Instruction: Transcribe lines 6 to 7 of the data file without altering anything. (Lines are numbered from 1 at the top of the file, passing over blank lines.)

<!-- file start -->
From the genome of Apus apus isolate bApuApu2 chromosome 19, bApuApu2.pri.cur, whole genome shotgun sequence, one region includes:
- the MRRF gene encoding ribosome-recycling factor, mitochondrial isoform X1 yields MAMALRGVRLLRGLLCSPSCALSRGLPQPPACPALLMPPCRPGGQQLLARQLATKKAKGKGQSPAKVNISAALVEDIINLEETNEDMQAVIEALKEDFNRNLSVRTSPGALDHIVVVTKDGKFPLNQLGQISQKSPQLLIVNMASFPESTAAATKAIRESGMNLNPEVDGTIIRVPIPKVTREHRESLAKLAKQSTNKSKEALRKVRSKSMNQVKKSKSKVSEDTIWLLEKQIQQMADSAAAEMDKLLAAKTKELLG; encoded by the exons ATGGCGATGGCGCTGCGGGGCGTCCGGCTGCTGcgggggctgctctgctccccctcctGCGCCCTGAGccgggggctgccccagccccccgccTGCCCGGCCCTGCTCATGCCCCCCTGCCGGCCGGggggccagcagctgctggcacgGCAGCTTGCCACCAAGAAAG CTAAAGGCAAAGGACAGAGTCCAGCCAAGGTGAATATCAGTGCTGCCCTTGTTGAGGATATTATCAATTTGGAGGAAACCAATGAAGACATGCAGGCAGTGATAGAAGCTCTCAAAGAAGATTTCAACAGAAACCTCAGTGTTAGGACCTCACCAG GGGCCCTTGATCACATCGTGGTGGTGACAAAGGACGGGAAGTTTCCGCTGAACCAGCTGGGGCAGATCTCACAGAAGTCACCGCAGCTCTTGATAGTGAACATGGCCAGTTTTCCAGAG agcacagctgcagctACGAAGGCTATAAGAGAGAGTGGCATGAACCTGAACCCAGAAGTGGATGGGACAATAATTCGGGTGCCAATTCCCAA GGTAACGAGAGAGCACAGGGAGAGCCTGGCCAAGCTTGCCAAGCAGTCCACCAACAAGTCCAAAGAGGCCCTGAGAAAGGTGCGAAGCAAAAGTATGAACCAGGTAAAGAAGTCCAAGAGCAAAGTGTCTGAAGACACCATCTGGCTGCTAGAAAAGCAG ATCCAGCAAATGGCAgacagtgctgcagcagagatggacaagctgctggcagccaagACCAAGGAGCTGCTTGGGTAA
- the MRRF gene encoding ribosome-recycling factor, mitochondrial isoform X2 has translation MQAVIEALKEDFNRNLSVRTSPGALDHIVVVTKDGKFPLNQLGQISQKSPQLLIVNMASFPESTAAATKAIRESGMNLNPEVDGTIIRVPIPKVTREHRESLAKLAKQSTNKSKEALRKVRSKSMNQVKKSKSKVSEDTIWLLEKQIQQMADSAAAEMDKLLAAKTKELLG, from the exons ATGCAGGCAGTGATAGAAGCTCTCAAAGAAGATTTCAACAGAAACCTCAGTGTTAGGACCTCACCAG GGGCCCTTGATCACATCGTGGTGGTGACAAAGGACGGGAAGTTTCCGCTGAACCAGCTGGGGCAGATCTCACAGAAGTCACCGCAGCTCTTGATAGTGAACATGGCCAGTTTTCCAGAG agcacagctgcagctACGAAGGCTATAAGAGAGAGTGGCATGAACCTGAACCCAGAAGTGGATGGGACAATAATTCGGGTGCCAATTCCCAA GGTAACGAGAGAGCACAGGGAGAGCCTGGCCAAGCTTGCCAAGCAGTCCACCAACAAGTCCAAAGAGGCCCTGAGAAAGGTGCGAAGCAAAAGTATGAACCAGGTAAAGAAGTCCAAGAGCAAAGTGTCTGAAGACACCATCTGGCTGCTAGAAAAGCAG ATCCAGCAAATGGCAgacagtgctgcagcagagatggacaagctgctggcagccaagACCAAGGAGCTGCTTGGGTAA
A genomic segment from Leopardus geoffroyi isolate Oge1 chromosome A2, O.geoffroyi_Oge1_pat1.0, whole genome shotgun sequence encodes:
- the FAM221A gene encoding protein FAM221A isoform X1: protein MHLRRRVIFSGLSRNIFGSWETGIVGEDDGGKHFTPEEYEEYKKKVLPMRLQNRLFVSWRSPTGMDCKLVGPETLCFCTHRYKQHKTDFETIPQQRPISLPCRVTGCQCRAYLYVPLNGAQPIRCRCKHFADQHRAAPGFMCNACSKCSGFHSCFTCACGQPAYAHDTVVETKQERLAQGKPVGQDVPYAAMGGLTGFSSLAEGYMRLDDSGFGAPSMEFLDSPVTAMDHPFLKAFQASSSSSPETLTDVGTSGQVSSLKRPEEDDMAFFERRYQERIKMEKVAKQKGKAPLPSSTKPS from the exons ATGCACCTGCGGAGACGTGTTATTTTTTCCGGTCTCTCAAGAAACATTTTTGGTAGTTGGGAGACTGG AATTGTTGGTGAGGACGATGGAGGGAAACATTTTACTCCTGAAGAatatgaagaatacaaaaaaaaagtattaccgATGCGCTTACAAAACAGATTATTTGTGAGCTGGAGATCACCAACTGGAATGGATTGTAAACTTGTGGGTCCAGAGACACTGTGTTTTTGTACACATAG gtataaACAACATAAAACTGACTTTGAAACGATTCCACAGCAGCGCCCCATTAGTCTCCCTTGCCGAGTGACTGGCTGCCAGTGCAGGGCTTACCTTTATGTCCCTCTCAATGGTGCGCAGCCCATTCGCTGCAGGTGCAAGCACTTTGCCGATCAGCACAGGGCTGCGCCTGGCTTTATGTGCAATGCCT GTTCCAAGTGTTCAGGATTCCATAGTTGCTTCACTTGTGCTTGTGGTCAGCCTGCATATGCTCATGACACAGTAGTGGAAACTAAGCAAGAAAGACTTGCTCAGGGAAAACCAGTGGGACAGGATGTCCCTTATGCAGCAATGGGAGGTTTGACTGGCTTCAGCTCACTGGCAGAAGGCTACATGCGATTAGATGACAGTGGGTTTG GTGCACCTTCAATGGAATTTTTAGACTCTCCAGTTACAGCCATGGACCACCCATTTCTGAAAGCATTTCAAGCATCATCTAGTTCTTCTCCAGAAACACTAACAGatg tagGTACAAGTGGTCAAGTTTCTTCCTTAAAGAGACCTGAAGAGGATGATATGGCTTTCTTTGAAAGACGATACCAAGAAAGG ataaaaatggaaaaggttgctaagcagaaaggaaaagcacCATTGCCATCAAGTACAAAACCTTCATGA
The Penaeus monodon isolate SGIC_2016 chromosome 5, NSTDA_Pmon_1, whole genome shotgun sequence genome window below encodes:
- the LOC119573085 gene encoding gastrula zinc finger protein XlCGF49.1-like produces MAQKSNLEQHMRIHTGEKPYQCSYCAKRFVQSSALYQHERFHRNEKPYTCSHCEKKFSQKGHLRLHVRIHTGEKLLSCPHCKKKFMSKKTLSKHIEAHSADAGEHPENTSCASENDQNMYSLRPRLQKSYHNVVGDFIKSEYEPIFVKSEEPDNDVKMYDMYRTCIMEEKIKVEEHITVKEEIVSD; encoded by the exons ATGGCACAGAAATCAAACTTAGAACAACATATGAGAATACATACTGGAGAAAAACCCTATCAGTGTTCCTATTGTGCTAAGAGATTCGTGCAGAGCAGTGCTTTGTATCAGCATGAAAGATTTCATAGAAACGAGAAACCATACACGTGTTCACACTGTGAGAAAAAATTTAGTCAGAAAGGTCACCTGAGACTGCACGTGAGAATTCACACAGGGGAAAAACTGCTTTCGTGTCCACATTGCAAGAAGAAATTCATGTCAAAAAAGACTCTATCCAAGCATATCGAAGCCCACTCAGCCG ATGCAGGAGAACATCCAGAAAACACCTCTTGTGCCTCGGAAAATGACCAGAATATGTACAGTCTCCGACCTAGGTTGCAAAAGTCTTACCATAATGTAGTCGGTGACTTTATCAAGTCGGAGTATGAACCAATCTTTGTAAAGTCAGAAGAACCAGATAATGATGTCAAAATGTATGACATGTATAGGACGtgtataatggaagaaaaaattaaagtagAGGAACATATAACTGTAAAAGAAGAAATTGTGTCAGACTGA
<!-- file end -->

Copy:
The Penaeus monodon isolate SGIC_2016 chromosome 5, NSTDA_Pmon_1, whole genome shotgun sequence genome window below encodes:
- the LOC119573085 gene encoding gastrula zinc finger protein XlCGF49.1-like produces MAQKSNLEQHMRIHTGEKPYQCSYCAKRFVQSSALYQHERFHRNEKPYTCSHCEKKFSQKGHLRLHVRIHTGEKLLSCPHCKKKFMSKKTLSKHIEAHSADAGEHPENTSCASENDQNMYSLRPRLQKSYHNVVGDFIKSEYEPIFVKSEEPDNDVKMYDMYRTCIMEEKIKVEEHITVKEEIVSD; encoded by the exons ATGGCACAGAAATCAAACTTAGAACAACATATGAGAATACATACTGGAGAAAAACCCTATCAGTGTTCCTATTGTGCTAAGAGATTCGTGCAGAGCAGTGCTTTGTATCAGCATGAAAGATTTCATAGAAACGAGAAACCATACACGTGTTCACACTGTGAGAAAAAATTTAGTCAGAAAGGTCACCTGAGACTGCACGTGAGAATTCACACAGGGGAAAAACTGCTTTCGTGTCCACATTGCAAGAAGAAATTCATGTCAAAAAAGACTCTATCCAAGCATATCGAAGCCCACTCAGCCG ATGCAGGAGAACATCCAGAAAACACCTCTTGTGCCTCGGAAAATGACCAGAATATGTACAGTCTCCGACCTAGGTTGCAAAAGTCTTACCATAATGTAGTCGGTGACTTTATCAAGTCGGAGTATGAACCAATCTTTGTAAAGTCAGAAGAACCAGATAATGATGTCAAAATGTATGACATGTATAGGACGtgtataatggaagaaaaaattaaagtagAGGAACATATAACTGTAAAAGAAGAAATTGTGTCAGACTGA